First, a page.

John Calvin on Paul’s use of pagan sources

Reformed Covenanter

Puritanboard Commissioner
... Certain of your poets. He citeth half a verse out of Aratus, not so much for authority’s sake, as that he may make the men of Athens ashamed; for such sayings of the poets came from no other fountain save only from nature and common reason. Neither is it any marvel if Paul, who spake unto men who were infidels and ignorant of true godliness, do use the testimony of a poet, wherein was extant a confession of that knowledge which is naturally engraven in men’s minds.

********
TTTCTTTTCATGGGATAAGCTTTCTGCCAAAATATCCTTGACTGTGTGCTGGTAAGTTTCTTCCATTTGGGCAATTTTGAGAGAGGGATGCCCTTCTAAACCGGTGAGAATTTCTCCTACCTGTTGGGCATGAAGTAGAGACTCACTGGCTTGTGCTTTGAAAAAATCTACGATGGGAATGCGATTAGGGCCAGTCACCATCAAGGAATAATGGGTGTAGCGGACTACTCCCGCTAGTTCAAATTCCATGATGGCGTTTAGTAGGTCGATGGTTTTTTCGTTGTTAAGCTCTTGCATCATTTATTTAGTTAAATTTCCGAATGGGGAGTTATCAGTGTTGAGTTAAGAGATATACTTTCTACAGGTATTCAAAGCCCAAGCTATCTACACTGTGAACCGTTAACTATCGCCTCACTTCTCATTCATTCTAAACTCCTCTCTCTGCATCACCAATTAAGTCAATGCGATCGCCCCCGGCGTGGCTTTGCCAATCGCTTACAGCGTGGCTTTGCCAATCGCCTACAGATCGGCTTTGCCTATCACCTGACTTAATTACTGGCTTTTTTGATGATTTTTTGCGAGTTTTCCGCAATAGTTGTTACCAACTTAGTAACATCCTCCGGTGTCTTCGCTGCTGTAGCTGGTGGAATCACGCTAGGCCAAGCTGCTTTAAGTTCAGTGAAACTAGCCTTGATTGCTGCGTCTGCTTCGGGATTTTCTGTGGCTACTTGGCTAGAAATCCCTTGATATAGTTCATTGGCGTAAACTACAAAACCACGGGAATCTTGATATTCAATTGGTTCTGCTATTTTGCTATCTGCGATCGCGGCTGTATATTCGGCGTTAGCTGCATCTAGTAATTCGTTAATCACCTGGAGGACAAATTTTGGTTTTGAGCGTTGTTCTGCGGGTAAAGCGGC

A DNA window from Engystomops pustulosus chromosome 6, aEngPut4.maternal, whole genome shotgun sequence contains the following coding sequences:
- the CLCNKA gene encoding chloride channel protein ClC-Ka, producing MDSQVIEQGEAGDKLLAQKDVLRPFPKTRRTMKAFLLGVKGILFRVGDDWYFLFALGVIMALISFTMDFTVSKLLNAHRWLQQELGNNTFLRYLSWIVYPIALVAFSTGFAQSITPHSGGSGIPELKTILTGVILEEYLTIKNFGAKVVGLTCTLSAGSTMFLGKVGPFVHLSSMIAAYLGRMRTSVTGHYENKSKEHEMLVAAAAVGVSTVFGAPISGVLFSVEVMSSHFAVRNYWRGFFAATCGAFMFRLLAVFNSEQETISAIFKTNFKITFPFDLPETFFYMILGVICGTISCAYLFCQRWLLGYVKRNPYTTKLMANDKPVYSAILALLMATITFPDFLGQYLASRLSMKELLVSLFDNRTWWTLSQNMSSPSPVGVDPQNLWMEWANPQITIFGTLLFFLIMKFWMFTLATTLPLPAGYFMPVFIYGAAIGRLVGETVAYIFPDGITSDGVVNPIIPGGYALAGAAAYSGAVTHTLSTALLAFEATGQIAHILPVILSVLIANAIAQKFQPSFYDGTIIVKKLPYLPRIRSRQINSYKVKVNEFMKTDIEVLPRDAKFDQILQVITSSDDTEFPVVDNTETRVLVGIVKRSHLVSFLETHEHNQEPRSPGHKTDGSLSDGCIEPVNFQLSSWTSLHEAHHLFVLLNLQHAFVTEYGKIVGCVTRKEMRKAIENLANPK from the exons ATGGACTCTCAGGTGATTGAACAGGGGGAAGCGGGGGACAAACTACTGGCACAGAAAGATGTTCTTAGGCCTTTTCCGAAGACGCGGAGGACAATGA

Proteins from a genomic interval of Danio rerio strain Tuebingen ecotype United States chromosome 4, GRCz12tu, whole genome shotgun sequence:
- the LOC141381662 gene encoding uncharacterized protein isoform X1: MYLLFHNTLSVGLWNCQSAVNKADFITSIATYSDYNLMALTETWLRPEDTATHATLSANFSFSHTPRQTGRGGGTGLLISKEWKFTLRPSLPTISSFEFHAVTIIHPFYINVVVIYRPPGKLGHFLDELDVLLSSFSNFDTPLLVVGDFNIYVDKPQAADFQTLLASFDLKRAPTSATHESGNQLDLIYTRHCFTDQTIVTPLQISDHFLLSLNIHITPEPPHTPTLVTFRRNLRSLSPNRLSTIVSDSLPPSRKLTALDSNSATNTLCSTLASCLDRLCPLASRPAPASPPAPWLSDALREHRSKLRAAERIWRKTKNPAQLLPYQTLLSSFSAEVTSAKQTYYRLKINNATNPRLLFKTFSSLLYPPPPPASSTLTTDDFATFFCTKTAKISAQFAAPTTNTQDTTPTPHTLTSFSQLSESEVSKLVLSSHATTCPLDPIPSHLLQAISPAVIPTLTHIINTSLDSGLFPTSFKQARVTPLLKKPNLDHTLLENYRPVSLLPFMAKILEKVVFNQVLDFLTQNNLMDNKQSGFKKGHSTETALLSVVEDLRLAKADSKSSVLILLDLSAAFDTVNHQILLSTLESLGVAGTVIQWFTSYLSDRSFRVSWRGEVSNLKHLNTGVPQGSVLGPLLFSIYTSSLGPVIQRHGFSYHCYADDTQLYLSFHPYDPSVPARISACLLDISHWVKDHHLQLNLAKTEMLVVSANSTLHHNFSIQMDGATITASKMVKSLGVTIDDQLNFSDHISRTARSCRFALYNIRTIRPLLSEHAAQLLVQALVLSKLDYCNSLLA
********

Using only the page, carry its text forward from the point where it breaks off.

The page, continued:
The Papists take another course. For they so lean to the testimonies of men, that they set them against the oracles of God; and they do not only make Jerome, or Ambrose and the residue of the holy fathers, masters of faith, but they will no less tie us to the stinking [vile] answers of their Popes than if God himself should speak. Yea, that which more, they have not been afraid to give so great authority to Aristotle that the apostles and prophets were silent in their schools rather than he. ...

For more, see John Calvin on Paul’s use of pagan sources.
 
Top